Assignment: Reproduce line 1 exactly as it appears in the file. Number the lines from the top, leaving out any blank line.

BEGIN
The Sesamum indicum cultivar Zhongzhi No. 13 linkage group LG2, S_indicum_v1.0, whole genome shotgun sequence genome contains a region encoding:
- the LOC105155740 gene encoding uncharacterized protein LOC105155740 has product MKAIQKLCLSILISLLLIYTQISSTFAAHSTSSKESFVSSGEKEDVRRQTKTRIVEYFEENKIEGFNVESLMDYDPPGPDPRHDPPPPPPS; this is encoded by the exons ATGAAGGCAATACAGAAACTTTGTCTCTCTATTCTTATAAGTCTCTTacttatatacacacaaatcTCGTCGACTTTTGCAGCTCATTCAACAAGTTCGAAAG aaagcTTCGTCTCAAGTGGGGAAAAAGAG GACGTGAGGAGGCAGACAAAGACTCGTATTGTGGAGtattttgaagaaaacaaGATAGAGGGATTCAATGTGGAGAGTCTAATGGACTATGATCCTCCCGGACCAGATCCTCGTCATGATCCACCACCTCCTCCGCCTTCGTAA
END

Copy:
The Sesamum indicum cultivar Zhongzhi No. 13 linkage group LG2, S_indicum_v1.0, whole genome shotgun sequence genome contains a region encoding: